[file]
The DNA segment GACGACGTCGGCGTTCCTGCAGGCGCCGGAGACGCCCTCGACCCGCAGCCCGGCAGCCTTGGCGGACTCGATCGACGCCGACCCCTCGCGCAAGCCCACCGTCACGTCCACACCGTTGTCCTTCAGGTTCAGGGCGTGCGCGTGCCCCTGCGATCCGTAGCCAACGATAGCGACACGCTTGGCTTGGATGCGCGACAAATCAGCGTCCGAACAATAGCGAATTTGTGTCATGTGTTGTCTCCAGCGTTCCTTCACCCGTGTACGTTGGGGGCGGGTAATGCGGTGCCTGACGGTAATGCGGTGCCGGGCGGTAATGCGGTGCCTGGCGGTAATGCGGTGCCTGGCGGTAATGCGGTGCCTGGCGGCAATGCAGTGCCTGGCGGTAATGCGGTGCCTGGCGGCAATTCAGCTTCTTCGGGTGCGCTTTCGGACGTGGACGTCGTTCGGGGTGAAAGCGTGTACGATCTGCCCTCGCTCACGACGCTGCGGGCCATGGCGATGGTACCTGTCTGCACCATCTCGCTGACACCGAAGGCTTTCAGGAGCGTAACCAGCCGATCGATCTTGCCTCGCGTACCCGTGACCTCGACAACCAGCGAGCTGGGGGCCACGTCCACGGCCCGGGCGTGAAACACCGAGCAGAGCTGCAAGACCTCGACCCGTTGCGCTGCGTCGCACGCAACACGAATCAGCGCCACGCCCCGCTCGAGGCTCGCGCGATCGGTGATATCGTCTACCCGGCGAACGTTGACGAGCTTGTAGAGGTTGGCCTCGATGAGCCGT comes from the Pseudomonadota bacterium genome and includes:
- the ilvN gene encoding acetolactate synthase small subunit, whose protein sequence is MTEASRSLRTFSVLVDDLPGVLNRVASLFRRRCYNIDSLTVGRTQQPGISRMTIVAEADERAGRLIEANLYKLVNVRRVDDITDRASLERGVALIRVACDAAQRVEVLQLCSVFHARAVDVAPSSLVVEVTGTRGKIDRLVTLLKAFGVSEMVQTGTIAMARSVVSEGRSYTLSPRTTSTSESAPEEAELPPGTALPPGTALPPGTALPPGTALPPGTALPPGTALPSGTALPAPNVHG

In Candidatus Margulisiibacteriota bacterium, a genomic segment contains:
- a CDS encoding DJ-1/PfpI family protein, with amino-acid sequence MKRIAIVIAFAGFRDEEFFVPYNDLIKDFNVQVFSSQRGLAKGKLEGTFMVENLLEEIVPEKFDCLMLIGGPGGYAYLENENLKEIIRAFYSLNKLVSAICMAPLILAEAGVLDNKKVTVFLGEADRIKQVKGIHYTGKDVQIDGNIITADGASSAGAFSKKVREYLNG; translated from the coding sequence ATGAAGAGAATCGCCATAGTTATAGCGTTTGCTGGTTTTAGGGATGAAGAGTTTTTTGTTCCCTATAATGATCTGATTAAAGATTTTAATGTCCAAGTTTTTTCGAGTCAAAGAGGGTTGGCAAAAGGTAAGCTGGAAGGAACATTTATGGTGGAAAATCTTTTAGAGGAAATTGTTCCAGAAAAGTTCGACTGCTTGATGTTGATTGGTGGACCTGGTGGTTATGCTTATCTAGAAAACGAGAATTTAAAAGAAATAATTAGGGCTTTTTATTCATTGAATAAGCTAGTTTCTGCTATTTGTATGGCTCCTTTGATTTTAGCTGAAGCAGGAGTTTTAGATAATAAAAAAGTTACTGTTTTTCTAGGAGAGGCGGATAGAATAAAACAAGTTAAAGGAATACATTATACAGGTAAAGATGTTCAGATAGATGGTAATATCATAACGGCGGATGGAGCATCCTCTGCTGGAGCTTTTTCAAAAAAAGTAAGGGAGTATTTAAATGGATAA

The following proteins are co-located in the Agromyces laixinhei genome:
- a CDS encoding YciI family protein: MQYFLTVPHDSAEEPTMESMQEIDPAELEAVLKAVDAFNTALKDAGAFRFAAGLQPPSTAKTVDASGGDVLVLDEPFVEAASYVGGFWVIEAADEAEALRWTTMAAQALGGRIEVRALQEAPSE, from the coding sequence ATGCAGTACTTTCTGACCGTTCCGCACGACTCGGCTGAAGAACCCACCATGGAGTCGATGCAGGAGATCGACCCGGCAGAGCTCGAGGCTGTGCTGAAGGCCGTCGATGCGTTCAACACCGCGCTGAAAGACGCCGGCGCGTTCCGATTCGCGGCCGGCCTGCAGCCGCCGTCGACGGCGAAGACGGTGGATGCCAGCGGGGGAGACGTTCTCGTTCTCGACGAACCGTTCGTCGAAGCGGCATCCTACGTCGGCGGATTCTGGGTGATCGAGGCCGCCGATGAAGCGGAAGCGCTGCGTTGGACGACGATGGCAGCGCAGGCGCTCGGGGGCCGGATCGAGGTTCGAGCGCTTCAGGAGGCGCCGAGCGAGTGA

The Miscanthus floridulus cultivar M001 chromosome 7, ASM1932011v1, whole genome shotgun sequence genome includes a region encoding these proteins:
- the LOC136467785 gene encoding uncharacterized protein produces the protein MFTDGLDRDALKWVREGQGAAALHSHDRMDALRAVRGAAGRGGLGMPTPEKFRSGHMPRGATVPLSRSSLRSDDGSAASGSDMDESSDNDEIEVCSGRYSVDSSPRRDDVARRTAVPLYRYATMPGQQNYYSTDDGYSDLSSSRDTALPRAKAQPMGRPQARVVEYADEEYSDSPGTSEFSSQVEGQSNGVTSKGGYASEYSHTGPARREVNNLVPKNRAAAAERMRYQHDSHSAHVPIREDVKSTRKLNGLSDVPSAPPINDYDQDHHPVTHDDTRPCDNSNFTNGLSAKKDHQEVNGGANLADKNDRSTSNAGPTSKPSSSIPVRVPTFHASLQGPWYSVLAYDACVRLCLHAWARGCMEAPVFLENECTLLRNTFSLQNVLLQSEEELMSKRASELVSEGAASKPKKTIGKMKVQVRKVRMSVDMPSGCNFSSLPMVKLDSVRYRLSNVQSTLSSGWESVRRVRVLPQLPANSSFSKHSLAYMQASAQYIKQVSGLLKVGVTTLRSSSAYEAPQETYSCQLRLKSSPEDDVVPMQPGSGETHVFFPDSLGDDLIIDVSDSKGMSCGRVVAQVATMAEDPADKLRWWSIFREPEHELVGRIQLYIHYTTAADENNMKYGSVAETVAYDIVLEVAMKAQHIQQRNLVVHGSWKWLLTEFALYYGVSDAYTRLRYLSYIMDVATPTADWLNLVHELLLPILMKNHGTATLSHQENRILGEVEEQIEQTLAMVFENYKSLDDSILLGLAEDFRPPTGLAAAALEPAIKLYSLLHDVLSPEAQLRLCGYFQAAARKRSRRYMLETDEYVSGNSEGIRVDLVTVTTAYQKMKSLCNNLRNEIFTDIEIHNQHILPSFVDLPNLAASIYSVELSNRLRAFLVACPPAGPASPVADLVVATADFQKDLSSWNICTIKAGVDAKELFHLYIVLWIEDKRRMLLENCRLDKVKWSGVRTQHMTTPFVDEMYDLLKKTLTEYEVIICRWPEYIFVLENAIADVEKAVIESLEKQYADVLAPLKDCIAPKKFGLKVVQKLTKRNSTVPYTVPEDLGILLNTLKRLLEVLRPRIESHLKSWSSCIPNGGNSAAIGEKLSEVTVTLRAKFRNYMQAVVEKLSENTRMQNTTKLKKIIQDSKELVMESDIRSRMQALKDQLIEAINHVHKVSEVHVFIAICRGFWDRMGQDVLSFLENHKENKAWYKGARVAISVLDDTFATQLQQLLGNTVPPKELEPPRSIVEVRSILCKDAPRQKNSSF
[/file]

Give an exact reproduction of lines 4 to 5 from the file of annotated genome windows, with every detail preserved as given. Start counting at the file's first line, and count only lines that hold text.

- a CDS encoding DJ-1/PfpI family protein, with amino-acid sequence MKRIAIVIAFAGFRDEEFFVPYNDLIKDFNVQVFSSQRGLAKGKLEGTFMVENLLEEIVPEKFDCLMLIGGPGGYAYLENENLKEIIRAFYSLNKLVSAICMAPLILAEAGVLDNKKVTVFLGEADRIKQVKGIHYTGKDVQIDGNIITADGASSAGAFSKKVREYLNG; translated from the coding sequence ATGAAGAGAATCGCCATAGTTATAGCGTTTGCTGGTTTTAGGGATGAAGAGTTTTTTGTTCCCTATAATGATCTGATTAAAGATTTTAATGTCCAAGTTTTTTCGAGTCAAAGAGGGTTGGCAAAAGGTAAGCTGGAAGGAACATTTATGGTGGAAAATCTTTTAGAGGAAATTGTTCCAGAAAAGTTCGACTGCTTGATGTTGATTGGTGGACCTGGTGGTTATGCTTATCTAGAAAACGAGAATTTAAAAGAAATAATTAGGGCTTTTTATTCATTGAATAAGCTAGTTTCTGCTATTTGTATGGCTCCTTTGATTTTAGCTGAAGCAGGAGTTTTAGATAATAAAAAAGTTACTGTTTTTCTAGGAGAGGCGGATAGAATAAAACAAGTTAAAGGAATACATTATACAGGTAAAGATGTTCAGATAGATGGTAATATCATAACGGCGGATGGAGCATCCTCTGCTGGAGCTTTTTCAAAAAAAGTAAGGGAGTATTTAAATGGATAA

The following proteins are co-located in the Agromyces laixinhei genome: